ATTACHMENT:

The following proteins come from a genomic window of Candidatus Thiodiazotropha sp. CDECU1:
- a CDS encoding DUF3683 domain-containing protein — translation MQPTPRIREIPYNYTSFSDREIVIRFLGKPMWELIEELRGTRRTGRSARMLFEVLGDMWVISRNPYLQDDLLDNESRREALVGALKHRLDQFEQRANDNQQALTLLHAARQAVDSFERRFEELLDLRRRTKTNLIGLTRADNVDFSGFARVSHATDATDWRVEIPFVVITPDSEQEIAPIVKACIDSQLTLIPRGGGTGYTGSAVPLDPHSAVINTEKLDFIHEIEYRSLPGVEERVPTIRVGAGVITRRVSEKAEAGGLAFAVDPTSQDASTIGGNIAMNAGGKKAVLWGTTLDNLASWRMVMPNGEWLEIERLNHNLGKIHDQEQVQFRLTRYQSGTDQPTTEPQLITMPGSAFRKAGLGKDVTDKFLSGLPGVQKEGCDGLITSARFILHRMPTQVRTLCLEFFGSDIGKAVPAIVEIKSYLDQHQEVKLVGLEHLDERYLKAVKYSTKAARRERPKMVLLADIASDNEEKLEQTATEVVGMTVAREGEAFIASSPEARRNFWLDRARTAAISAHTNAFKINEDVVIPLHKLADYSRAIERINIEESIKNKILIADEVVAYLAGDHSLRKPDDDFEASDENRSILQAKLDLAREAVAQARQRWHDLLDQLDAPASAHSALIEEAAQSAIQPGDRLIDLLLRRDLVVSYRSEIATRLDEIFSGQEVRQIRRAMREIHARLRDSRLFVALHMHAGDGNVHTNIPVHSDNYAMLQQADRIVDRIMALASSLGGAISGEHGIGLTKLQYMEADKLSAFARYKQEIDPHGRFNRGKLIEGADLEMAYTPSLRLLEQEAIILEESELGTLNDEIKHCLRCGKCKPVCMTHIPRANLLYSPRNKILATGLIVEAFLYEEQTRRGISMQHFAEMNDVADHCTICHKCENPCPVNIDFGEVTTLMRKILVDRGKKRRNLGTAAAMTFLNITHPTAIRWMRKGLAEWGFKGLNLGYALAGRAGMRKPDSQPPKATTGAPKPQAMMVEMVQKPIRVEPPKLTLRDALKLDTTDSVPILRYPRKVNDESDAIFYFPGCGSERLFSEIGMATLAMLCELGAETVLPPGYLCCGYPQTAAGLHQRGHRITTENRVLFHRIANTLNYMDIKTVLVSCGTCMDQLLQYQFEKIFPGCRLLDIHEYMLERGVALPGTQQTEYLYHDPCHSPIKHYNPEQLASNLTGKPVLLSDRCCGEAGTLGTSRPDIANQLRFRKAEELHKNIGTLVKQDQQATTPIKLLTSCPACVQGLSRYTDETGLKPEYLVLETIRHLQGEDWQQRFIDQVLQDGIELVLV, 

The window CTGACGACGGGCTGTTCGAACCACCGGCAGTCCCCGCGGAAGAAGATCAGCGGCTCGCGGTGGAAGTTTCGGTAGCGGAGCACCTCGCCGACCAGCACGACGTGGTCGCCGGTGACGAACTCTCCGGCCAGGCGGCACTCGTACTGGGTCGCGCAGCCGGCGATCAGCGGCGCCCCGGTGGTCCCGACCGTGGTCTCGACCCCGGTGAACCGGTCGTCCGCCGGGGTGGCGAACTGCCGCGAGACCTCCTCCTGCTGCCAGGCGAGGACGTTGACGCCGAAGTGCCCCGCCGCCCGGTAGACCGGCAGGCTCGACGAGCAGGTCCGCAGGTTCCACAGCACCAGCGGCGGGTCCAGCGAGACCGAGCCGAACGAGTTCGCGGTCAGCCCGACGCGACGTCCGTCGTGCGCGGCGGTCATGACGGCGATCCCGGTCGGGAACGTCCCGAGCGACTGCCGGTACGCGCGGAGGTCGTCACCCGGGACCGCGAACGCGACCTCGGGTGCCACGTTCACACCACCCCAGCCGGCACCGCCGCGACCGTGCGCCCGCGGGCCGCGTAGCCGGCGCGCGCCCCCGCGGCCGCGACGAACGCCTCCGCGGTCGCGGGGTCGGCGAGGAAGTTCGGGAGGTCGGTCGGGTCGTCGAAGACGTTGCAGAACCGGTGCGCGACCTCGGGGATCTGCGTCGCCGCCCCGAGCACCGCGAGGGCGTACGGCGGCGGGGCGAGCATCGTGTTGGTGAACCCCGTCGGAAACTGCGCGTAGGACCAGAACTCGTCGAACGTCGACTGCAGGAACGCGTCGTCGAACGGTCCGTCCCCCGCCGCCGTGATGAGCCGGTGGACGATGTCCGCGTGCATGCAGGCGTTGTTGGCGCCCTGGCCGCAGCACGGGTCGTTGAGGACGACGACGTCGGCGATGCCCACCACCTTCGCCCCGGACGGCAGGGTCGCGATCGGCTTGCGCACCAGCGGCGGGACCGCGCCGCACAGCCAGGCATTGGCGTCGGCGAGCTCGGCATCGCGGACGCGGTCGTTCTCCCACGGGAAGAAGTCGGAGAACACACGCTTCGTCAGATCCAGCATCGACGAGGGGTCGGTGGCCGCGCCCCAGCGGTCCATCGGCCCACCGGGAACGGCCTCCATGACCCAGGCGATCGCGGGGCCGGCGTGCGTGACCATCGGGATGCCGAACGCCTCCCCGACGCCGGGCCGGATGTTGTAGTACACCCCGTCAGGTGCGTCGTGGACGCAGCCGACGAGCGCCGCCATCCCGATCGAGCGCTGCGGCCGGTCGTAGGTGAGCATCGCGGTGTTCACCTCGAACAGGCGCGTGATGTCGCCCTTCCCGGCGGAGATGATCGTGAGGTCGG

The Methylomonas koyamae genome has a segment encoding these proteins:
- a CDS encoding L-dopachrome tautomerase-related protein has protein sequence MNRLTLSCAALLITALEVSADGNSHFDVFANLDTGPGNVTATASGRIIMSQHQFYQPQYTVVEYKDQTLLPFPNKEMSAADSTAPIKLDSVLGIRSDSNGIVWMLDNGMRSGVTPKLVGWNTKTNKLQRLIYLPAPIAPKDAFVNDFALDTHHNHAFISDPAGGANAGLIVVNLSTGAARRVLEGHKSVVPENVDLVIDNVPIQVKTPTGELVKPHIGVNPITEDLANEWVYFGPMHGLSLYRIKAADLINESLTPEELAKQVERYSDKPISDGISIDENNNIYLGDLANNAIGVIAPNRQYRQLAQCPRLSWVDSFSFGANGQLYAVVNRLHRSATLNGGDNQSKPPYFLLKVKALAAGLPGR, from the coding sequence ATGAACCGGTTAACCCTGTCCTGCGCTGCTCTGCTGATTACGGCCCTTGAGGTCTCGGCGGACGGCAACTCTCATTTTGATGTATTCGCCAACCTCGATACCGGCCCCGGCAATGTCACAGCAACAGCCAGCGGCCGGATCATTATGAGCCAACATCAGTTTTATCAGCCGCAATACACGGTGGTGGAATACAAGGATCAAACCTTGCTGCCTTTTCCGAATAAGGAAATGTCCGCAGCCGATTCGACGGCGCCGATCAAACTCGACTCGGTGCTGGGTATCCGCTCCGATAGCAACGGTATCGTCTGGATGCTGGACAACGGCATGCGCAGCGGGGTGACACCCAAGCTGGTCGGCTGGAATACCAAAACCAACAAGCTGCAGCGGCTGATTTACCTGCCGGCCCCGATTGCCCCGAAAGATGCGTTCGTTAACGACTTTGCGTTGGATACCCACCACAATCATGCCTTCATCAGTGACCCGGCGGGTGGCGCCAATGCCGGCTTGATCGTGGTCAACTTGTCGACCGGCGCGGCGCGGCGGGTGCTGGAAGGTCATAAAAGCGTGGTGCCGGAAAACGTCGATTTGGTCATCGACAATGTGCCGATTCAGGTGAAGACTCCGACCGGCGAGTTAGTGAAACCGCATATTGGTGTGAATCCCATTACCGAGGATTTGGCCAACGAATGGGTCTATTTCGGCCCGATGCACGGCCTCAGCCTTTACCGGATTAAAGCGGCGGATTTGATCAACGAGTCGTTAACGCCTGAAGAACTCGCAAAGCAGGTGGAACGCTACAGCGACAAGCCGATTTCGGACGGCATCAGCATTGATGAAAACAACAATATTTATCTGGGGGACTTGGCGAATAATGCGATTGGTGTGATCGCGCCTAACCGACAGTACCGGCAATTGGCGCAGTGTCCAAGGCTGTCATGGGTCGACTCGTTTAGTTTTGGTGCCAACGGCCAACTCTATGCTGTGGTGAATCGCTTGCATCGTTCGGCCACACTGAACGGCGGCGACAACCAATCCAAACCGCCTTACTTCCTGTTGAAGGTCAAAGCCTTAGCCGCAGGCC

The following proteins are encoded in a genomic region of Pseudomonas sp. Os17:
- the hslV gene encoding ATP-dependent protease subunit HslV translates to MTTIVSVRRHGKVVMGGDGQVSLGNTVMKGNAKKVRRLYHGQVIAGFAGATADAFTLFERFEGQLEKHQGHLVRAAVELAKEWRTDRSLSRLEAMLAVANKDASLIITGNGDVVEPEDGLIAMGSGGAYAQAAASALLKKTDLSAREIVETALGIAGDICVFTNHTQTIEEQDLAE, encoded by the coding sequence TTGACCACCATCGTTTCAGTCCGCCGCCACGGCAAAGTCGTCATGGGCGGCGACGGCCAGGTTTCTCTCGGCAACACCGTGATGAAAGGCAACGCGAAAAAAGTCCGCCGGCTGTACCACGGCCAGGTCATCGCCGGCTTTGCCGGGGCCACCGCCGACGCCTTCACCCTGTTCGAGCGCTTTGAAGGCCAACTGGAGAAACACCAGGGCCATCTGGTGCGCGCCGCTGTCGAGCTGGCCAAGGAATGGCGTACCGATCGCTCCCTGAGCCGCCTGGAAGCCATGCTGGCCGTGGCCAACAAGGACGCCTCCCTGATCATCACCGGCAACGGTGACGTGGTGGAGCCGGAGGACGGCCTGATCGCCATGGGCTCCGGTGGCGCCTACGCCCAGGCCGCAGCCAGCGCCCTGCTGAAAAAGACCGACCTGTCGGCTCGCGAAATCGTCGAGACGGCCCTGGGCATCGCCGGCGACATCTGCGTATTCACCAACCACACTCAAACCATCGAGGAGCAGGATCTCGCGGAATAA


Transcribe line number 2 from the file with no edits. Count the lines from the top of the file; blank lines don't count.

- a CDS encoding DUF3683 domain-containing protein — translation MQPTPRIREIPYNYTSFSDREIVIRFLGKPMWELIEELRGTRRTGRSARMLFEVLGDMWVISRNPYLQDDLLDNESRREALVGALKHRLDQFEQRANDNQQALTLLHAARQAVDSFERRFEELLDLRRRTKTNLIGLTRADNVDFSGFARVSHATDATDWRVEIPFVVITPDSEQEIAPIVKACIDSQLTLIPRGGGTGYTGSAVPLDPHSAVINTEKLDFIHEIEYRSLPGVEERVPTIRVGAGVITRRVSEKAEAGGLAFAVDPTSQDASTIGGNIAMNAGGKKAVLWGTTLDNLASWRMVMPNGEWLEIERLNHNLGKIHDQEQVQFRLTRYQSGTDQPTTEPQLITMPGSAFRKAGLGKDVTDKFLSGLPGVQKEGCDGLITSARFILHRMPTQVRTLCLEFFGSDIGKAVPAIVEIKSYLDQHQEVKLVGLEHLDERYLKAVKYSTKAARRERPKMVLLADIASDNEEKLEQTATEVVGMTVAREGEAFIASSPEARRNFWLDRARTAAISAHTNAFKINEDVVIPLHKLADYSRAIERINIEESIKNKILIADEVVAYLAGDHSLRKPDDDFEASDENRSILQAKLDLAREAVAQARQRWHDLLDQLDAPASAHSALIEEAAQSAIQPGDRLIDLLLRRDLVVSYRSEIATRLDEIFSGQEVRQIRRAMREIHARLRDSRLFVALHMHAGDGNVHTNIPVHSDNYAMLQQADRIVDRIMALASSLGGAISGEHGIGLTKLQYMEADKLSAFARYKQEIDPHGRFNRGKLIEGADLEMAYTPSLRLLEQEAIILEESELGTLNDEIKHCLRCGKCKPVCMTHIPRANLLYSPRNKILATGLIVEAFLYEEQTRRGISMQHFAEMNDVADHCTICHKCENPCPVNIDFGEVTTLMRKILVDRGKKRRNLGTAAAMTFLNITHPTAIRWMRKGLAEWGFKGLNLGYALAGRAGMRKPDSQPPKATTGAPKPQAMMVEMVQKPIRVEPPKLTLRDALKLDTTDSVPILRYPRKVNDESDAIFYFPGCGSERLFSEIGMATLAMLCELGAETVLPPGYLCCGYPQTAAGLHQRGHRITTENRVLFHRIANTLNYMDIKTVLVSCGTCMDQLLQYQFEKIFPGCRLLDIHEYMLERGVALPGTQQTEYLYHDPCHSPIKHYNPEQLASNLTGKPVLLSDRCCGEAGTLGTSRPDIANQLRFRKAEELHKNIGTLVKQDQQATTPIKLLTSCPACVQGLSRYTDETGLKPEYLVLETIRHLQGEDWQQRFIDQVLQDGIELVLV, 